Tom Clyde: A big day for a Big Boy in Echo

Tom Clyde

A long time ago, in June of 1983, I got up at an unreasonable hour and drove to Salt Lake to watch the implosion of the Newhouse Hotel. It was a pretty building; 12 stories tall, which was still among the taller buildings in Salt Lake at the time. It was old, somewhat decrepit, and seismically unstable. It wouldn’t have taken much of an earthquake to hurl piles of bricks to the sidewalk below. While it probably could have been brought up to code, the City didn’t require it, and the owners concluded they would blow it up instead. There’s a lovely parking lot there now.

With a loud “boom” on a crystal clear Sunday morning, the old hotel fell into itself. It sent out a cloud of dust that was probably filled with all kinds of bad stuff — nobody seemed to care back then — and a crowd of several thousand people was sent scattering, running for the shelter of their cars. As the dust cloud came over us, I remember a guy next to me saying, “well, here it is, not quite 7 o’clock on Sunday morning, and the most interesting thing that’s going to happen all week is already over.” The whole event was over in seconds. But it was time and effort well spent.

I had the same sense watching the “whistle stop” of the Union Pacific’s Big Boy steam locomotive in Echo on Wednesday. I got up early to drive over there in a pounding rain. I felt like I needed to get there early to figure out where best to watch it. I got there a few minutes ahead of the rush. I’m terrible at estimating crowds, but I’d guess there were a couple of thousand people in Echo, and who knows how many more parked on the shoulder of the freeway in each direction. There was a dog from every village—rail geeks who had come from hundreds of miles away, school kids from Coalville, lots of people from Park City, history buffs and lovers of old machinery.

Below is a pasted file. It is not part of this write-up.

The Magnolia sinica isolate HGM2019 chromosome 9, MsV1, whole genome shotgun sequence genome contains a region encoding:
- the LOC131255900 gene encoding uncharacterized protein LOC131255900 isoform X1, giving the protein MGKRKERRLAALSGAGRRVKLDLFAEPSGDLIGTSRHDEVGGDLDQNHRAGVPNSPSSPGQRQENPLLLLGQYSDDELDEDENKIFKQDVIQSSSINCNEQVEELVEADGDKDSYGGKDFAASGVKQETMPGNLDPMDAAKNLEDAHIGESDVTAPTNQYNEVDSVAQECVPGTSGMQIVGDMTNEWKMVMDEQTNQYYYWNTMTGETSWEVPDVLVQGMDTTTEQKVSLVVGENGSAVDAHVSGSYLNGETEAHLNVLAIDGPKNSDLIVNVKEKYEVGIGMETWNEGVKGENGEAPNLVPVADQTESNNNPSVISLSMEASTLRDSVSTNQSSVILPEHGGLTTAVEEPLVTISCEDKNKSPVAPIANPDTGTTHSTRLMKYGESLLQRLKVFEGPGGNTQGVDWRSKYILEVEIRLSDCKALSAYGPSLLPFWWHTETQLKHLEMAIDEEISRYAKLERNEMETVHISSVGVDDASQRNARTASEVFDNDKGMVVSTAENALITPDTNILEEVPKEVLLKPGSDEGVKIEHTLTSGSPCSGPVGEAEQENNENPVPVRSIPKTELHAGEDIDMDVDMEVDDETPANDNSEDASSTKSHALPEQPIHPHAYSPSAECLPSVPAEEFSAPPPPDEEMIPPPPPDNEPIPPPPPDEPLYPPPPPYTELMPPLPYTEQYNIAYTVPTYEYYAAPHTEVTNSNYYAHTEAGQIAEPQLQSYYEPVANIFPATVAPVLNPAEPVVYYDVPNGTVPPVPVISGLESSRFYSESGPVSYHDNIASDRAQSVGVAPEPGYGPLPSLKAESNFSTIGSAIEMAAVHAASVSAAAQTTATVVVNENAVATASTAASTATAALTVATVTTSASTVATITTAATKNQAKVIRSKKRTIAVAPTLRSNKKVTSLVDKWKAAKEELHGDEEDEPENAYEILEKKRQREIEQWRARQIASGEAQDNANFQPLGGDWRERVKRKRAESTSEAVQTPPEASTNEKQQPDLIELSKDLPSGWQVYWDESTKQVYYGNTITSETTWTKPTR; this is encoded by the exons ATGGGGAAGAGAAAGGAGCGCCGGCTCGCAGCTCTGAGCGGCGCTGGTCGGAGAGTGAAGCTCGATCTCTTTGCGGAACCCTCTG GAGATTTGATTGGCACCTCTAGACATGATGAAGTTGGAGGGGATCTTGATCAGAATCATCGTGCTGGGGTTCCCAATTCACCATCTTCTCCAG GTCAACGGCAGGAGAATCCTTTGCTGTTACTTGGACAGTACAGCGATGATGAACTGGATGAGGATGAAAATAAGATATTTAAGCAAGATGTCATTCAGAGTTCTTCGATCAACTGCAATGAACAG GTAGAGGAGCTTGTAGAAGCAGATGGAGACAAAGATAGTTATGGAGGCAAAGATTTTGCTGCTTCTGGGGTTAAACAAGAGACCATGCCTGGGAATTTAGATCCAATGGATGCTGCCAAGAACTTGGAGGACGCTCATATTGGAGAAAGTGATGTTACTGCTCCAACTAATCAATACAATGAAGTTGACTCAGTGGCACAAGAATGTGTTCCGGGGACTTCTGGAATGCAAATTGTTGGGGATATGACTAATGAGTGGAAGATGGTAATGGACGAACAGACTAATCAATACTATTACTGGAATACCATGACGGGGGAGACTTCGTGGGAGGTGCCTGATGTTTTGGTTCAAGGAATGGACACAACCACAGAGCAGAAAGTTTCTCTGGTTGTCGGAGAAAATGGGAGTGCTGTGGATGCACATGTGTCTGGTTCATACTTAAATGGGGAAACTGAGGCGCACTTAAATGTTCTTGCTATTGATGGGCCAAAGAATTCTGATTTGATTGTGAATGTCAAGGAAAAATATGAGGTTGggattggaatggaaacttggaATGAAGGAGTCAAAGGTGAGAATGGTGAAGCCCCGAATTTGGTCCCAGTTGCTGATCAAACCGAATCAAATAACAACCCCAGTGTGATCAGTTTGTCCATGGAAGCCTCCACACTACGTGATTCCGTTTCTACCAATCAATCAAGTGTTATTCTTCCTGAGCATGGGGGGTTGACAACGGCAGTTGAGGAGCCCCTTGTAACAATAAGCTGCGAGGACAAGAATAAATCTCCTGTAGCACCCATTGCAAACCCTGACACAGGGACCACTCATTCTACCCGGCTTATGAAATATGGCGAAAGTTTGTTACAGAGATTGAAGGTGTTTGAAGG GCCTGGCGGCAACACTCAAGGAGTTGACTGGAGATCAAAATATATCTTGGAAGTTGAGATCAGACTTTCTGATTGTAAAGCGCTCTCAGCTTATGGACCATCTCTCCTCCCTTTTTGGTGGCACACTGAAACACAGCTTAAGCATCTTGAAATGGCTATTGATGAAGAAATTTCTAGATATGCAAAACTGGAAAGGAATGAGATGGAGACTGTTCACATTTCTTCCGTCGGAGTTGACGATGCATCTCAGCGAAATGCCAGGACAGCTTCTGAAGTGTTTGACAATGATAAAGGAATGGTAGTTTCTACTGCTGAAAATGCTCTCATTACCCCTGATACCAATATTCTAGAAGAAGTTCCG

Attendees of the Spike 150 celebration take photos and videos of Big Boy No. 4014 as it rolls into Echo, Utah Wednesday morning, May 8, 2019. The event, hosted By Summit County, Utah and the Union Pacific & Spike 150 Commission, commemorated the transcontinental railroad’s 150th anniversary.
Tanzi Propst/Park Record

My friends and I decided the best view of the locomotive in action would be from the curve where the Park City spur used to connect to the main line. We watched next to a guy who was there with his four or five year old son. The kid was in a Union Pacific hat, and knew more about trains that I ever will. It was pure magic for him.

When you look at how long it’s taken to re-pave Prospector Avenue, building a railroad from Omaha to Sacramento is an astounding accomplishment.”

After taking our photos of the train in action, we followed it into downtown Echo where it stood still for all of about 15 minutes. Then with a blast of the whistle from the Big Boy and a second steam locomotive in the train, there was a big puff of steam and it continued on its way to Ogden. Two long freight trains had come through that morning, one before the Big Boy and one after, and nobody cared about them. The Big Boy hasn’t made the run through Echo Canyon under its own power since something like 1956. You don’t see that every day.

It had been retired to a museum somewhere in California. The Union Pacific bought it back several years ago, and towed it to Cheyenne where they did a restoration to make it rail-worthy again. It weighs something like 1.2 million pounds, so they had to be sure the brakes worked before launching it down the steep grade to Ogden.

This was the biggest of the steam locomotives the railroad operated, and one of the last left in service. The engineering that went into building it is impressive. The whole concept of the transcontinental railroad is even more amazing. It was in the planning stages in the 1850s, but was delayed by the Civil War. When the war ended in 1865, construction began. It was completed in only 4 years. When you look at how long it’s taken to re-pave Prospector Avenue, building a railroad from Omaha to Sacramento is an astounding accomplishment.

Stephen Ambrose’s “Nothing Like it in the World” is a great overview of the construction. For a shovel-by-shovel level of detail, David Haward Bain’s “Empire Express” is a fascinating read (700 pages of small print). Ambrose gives the corruption involved a pass. Bain goes into more detail on it than we really need to know. The important thing is what got built in a matter of 4 years, and what it meant to the creation of modern America.

So it was a big day in Echo, a town that doesn’t have big days more than once or twice a decade. The Big Boy will start the return trip from Ogden to Cheyenne on Sunday, passing through Echo again, but without a stop. I’d still recommend going over just to watch it in action. With any luck, a 4-year-old in a Union Pacific cap will narrate it for you.

Tom Clyde practiced law in Park City for many years. He lives on a working ranch in Woodland and has been writing this column since 1986.


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